Poor Tara, sitting in the midst of her memories, suffocating in the dusty breath of the past, waiting for the sun to walk up and kick the moon away, sounding the alarms for the birds and the trees, pushing the silence away, sweeping light and noise into her room so she can finally lie down, exhausted, as her insomnia follows close behind, slipping beneath her bed, claws drawn for the time being.

Monday, September 23, 2013

Red Light, Red Light

September 23

I think the first and last time I have heard my father curse (and by curse I mean a whopper of an expletive) was in our car.  I remember being more stunned by the fact that he cursed out loud than the mad bus driver who had almost run us over like we were in a cartoon movie (in which when you’re run over you simply stretch thin and then shake yourself back to normal size). 
Driving in Pakistan is an incredible phenomenon.  It defies all rationality and once again, if we were cartoons, just a couple of minutes out on the road would make our heads explode in a burst of disbelief.  But of course, since our heads stay intact – physically, usually, - the disbelief gives way to frustration, anger, temporary insanity.  Especially in Karachi, a mad city bursting with machismo that erupts out on the roads.

In Karachi, we don’t believe in traffic rules.  We like to think of them as suggestions, something to follow occasionally, almost accidentally.  Just like the city itself, how people end up making it to their destinations everyday is a beautiful mystery, a middle finger to all the forces that want to crush the city’s boundless, reckless spirit. 

We have the brazen bikers who visualize all bigger vehicles as insignificant beetles to zoom past or edge in front of, delusional about issues of mortality; the bulky buses, metal carcasses painted brightly and cheekily, barreling down narrow streets like the Devil’s personal transport, stopping without warning to pick up passengers in the middle of the road, defying all limits of space, these big bad bullies are second only to the city’s black Prados that move like lions in a jungle, who needs roars and claws when you have big guns and bigger egos?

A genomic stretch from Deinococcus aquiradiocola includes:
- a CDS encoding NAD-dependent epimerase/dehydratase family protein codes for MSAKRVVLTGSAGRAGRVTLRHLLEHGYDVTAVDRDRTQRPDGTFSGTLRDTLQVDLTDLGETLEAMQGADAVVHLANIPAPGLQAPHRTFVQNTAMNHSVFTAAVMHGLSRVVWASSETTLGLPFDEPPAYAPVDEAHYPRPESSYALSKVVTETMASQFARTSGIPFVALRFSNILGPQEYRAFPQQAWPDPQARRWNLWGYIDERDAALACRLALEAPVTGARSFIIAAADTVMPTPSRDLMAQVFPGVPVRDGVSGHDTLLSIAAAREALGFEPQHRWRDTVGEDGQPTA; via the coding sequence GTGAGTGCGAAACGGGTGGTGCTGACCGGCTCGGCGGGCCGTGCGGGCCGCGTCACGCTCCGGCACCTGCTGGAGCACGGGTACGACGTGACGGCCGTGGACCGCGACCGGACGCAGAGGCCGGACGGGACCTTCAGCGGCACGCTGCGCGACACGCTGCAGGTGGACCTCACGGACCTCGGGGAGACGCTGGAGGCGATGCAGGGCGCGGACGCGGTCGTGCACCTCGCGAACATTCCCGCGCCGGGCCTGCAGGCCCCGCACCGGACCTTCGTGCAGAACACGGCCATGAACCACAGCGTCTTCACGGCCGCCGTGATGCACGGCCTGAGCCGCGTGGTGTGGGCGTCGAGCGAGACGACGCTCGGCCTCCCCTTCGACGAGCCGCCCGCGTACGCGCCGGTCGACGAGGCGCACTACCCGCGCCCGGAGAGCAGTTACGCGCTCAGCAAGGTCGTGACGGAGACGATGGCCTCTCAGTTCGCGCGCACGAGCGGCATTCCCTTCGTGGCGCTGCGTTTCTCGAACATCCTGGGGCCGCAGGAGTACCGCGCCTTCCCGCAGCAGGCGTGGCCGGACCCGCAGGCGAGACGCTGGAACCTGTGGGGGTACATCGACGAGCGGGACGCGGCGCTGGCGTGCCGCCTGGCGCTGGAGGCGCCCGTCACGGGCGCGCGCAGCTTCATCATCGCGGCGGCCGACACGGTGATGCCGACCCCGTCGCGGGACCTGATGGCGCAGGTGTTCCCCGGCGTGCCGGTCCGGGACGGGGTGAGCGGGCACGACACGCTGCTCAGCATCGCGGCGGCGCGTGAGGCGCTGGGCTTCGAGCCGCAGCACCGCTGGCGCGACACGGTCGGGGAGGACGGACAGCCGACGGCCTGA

Magic realism abounds in Pakistan, most obviously on the roads.  There are things people in other countries only do in their nightmares – like finding themselves going the wrong way on a road, headlong into oncoming traffic.  Seriously, drivers and pedestrians often test the limits of reality, making me blink in amazement, scrawling incredulity in thought bubbles above my head.
Too many times I have toyed with the idea of smashing my car into vehicles driven by rude idiots who turn without indicators, honk when I’m actually going the right speed in the right lane, obnoxiously close behind like dogs nosing dumb sheep.  I talk constantly when I’m in the car, addressing other drivers and pedestrians, half believing they can hear me.  The commentary worries my mother who is a calm slow driver very rarely pushed to honk.  I think she rightly wonders if I am not-so-slowly losing my mind when I’m in the car.

And honestly, after Karachi, driving in Islamabad is almost like meditation.  It is also like a two-year-old who knows how to run being placed in a pen full of mild babies who crawl with their seatbelts on.  People in Islamabad wear their seatbelts! They get fined for talking on the phone while driving (whereas in Karachi you are more likely to get mugged than ticketed – also an effective way to get people to stop talking on the phone while in the driving seat?) and the most shocking thing of all, vehicles actually stop when the light turns red.  Not only that, even after the light turns green you have a couple of seconds to change gears, release the handbrake, take a sip of your Coke, without having cars honk at you (the language of horns and honks, from the short bleep of ‘heads up I’m passing you by, wavering car’ to the obnoxious repetitive ‘get the hell out of my way’ and the worst hand-on-the-horn-for-several-seconds that is akin to a string of expletives polluting your auditory environment).